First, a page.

Why The Adventures Of Huckleberry Finn Became A Banned Book

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"The Adventures of Huckleberry Finn" by Mark Twain is a beloved work of literature. As a sequel to another classic, "The Adventures of Tom Sawyer," "The Adventures of Huckleberry Finn" follows the challenges encountered by young Huckleberry Finn who, in his journey to escape the hands of his alcoholic and abusive father, joins a runaway slave named Jim (via SparkNotes). The two boys travel the length of the Mississippi River and meet some interesting personalities along the way, per Goodreads.

Did you know that Elijah Wood narrated the audiobook for "The Adventures of Huckleberry Finn"? Did you also know that although loved, the book is not without controversy? Despite it discussing important themes like slavery and freedom, it was criticized almost as soon as it was first published in America in February 1885, per PBS, when librarians in Massachusetts took offense to its dialect. In fact, the book is ranked at No. 14 on the American Library Association's list of top banned and challenged books from the 2000s, just below the "Harry Potter" series.

'The Adventures of Huckleberry Finn' was banned because of its racist terminology

Initial concerns with the book when it was first published had to do with its language, which according to PBS, was deemed "suitable only for the slums." However, over the years, "The Adventures of Huckleberry Finn" became a matter of concern for its liberal use of the N-word (over 200 times to be exact) and its raw portrayal of "antebellum South," according to Politico.

One example of attempts to ban the book include a resolution from 2019, initiated by two state assembly members, asking New Jersey schools to drop the book from their curriculum. The resolution, titled NJ ACR225, noted that the book's "use of a racial slur and its depictions of racist attitudes can cause students to feel upset, marginalized, or humiliated and can create an uncomfortable atmosphere in the classroom." The book was banned once before in New Jersey, when it was briefly taken out of Cherry Hill's syllabus in 1996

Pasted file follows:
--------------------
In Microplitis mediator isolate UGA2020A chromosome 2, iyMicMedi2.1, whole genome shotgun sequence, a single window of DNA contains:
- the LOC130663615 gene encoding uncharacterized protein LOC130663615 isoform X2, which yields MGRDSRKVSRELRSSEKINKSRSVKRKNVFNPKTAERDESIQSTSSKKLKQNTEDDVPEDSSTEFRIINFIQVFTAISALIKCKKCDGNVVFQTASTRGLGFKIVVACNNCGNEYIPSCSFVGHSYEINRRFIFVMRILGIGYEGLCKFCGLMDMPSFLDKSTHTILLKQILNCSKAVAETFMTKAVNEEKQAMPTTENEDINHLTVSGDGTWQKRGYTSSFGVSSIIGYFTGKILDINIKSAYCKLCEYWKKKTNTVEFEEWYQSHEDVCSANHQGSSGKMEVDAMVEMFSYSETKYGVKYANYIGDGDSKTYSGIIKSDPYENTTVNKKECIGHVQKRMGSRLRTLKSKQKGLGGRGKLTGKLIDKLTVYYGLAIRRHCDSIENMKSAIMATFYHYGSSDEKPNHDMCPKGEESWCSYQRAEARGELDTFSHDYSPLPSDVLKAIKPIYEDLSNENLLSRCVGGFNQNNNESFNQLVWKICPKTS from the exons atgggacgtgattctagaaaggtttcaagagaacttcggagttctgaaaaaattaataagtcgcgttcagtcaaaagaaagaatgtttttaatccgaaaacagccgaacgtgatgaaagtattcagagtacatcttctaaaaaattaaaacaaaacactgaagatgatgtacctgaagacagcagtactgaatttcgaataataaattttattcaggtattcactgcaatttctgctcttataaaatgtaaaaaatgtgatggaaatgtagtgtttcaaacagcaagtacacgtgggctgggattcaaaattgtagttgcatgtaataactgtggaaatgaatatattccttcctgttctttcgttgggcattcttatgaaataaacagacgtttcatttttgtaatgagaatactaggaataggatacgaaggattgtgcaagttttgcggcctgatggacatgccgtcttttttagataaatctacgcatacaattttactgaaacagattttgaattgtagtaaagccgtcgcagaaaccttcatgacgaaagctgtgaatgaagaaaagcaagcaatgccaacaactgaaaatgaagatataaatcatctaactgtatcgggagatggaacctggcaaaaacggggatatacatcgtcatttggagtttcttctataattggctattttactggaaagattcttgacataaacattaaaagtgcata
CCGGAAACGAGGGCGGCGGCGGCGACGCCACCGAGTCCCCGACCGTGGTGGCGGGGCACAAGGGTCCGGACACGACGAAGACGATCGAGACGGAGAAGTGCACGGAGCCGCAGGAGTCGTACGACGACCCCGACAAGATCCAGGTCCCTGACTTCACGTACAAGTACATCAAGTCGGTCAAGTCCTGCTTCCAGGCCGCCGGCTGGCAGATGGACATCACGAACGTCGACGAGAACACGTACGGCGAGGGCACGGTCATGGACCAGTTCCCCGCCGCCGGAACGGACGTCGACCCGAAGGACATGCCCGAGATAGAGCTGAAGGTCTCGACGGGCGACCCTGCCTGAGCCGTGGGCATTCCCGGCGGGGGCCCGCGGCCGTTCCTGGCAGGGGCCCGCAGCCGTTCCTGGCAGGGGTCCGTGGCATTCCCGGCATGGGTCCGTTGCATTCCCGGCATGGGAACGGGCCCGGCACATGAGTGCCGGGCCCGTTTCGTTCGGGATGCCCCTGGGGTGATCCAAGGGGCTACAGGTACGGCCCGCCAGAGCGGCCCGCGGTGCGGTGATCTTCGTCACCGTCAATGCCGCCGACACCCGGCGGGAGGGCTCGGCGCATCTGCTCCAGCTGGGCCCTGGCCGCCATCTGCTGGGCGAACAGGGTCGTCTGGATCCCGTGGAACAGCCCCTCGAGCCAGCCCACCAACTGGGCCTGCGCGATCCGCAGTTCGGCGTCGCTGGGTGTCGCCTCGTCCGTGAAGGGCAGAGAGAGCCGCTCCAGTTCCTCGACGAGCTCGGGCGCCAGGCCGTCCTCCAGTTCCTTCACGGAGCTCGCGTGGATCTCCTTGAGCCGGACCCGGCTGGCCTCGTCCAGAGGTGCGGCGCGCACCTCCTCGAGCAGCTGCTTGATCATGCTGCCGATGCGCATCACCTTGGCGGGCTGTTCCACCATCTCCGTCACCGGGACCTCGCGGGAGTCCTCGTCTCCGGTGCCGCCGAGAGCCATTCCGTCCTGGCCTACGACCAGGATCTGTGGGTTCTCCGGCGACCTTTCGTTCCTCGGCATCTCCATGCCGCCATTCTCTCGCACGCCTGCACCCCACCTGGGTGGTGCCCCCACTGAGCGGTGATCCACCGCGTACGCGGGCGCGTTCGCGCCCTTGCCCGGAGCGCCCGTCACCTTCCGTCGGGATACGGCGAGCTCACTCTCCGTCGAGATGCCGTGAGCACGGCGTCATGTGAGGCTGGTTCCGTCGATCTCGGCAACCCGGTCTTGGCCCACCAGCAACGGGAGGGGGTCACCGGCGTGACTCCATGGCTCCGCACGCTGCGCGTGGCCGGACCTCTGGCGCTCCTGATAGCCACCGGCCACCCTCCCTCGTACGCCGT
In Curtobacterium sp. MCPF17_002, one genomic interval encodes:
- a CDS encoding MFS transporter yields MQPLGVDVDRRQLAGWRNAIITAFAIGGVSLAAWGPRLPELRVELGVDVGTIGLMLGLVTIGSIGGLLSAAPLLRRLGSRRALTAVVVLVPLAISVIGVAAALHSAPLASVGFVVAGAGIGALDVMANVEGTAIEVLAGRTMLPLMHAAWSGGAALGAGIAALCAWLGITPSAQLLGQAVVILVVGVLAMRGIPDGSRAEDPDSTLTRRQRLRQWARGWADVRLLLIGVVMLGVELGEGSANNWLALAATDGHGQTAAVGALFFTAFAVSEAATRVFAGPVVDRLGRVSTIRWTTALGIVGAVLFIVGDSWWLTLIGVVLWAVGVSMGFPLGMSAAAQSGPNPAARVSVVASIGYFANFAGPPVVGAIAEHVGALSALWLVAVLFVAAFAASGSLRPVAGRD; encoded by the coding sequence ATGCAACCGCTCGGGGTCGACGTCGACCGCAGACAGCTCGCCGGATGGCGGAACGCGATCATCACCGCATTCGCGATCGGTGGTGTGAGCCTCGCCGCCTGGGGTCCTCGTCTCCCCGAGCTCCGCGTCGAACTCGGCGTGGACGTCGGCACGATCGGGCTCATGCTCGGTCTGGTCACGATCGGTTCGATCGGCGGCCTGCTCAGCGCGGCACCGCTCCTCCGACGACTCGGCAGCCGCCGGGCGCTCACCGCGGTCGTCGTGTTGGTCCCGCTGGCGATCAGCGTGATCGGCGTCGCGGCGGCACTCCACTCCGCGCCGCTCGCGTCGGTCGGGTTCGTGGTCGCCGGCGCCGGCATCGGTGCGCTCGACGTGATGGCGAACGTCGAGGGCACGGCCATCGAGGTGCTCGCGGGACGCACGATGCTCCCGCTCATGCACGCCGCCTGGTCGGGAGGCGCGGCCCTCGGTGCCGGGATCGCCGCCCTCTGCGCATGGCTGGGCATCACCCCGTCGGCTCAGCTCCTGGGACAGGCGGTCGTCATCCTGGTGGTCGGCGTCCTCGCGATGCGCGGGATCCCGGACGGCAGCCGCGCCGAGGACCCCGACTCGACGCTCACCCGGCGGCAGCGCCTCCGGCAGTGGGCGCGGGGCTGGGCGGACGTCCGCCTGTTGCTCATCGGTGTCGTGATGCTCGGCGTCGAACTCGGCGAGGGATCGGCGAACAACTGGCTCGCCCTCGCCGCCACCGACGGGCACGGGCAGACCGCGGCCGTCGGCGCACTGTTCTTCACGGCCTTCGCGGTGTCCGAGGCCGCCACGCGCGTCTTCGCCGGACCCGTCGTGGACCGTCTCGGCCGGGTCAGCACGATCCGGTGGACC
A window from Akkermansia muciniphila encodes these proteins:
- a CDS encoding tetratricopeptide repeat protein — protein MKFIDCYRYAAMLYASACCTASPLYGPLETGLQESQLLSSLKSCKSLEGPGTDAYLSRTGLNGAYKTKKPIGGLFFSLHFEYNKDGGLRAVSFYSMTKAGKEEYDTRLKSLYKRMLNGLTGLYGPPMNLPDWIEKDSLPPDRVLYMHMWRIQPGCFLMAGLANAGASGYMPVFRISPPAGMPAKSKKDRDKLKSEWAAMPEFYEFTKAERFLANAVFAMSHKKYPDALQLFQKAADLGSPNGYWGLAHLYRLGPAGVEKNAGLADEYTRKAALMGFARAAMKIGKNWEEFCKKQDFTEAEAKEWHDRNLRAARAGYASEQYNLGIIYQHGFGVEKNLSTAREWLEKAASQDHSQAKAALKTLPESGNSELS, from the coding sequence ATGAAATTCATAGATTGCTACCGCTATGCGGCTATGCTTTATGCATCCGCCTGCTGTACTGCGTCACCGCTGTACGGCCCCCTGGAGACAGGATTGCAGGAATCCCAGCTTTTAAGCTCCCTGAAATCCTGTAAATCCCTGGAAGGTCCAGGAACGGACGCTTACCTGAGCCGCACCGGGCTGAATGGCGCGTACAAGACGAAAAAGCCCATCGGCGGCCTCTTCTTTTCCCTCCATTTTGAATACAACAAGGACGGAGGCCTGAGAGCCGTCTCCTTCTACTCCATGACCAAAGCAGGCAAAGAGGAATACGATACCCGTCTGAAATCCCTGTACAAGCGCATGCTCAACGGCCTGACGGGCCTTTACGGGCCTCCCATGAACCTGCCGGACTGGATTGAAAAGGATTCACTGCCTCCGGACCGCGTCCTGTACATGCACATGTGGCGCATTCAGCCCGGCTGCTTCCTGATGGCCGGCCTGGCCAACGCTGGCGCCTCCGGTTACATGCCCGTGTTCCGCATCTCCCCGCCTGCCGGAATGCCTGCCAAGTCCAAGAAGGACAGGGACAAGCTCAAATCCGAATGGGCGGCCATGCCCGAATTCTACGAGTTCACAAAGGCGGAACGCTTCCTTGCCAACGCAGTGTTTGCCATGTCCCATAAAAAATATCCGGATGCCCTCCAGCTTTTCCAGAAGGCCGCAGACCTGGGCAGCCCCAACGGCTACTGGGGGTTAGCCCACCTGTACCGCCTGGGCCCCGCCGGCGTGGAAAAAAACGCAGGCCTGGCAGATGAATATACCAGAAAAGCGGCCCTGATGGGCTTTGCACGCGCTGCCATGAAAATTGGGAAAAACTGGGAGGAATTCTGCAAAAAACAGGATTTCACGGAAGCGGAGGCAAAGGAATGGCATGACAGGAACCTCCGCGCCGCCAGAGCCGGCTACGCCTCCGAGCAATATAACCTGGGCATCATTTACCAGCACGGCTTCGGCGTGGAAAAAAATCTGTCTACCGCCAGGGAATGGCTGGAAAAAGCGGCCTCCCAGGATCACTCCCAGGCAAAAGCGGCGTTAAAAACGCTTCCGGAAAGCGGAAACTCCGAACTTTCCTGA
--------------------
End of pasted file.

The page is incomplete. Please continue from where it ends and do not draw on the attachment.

These weren't the only times the book was banned from school curriculums for its racist language. A few notable and recent incidents include 2016, when the book was banned from the Montgomery County school syllabus in Pennsylvania, and in 2022, when the book was pulled from the reading program in the Burbank Unified School District in response to concerns raised by parents, per Marshall University.

The evolution of 'The Adventures of Huckleberry Finn' ban

Internationally recognized Mark Twain scholar Jocelyn A. Chadwick thinks that there could be another reason "The Adventures of Huckleberry Finn" is so controversial, according to PBS. Chadwick highlights the evolution of offenses against the book. For example, what started off with crude language that was displeasing to people, eventually came down to the question of how Mark Twain — a white man — could presume to talk about slavery and related issues that didn't have an impact on him. Chadwick, who is a former Harvard Graduate School of Education professor, disagrees with this position. "If you're telling Twain that white men or women cannot write about people of color, are you saying that Black writers should not write about white characters? You can't shut one door without shutting the other," she tells PBS.

Chadwick, who's even authored a book on the topic titled "The Jim Dilemma: Reading Race in the Adventures of Huckleberry Finn," also thinks that with the changing times, the needs of students have altered. Chadwick tells PBS, that children once expressed interest in learning about topics like racism in the 19th century, but today, the interest is more in finding applicability with what they read.

However, Art Hall, a principal of a Pennsylvania high school, says that his decision to ban "The Adventures of Huckleberry Finn" in 2015 had to do with paying attention to the voices of his students, per the Los Angeles Times. Hall wrote of the decision, "We have all come to the conclusion that the community costs of reading this book in 11th grade outweigh the literary benefits."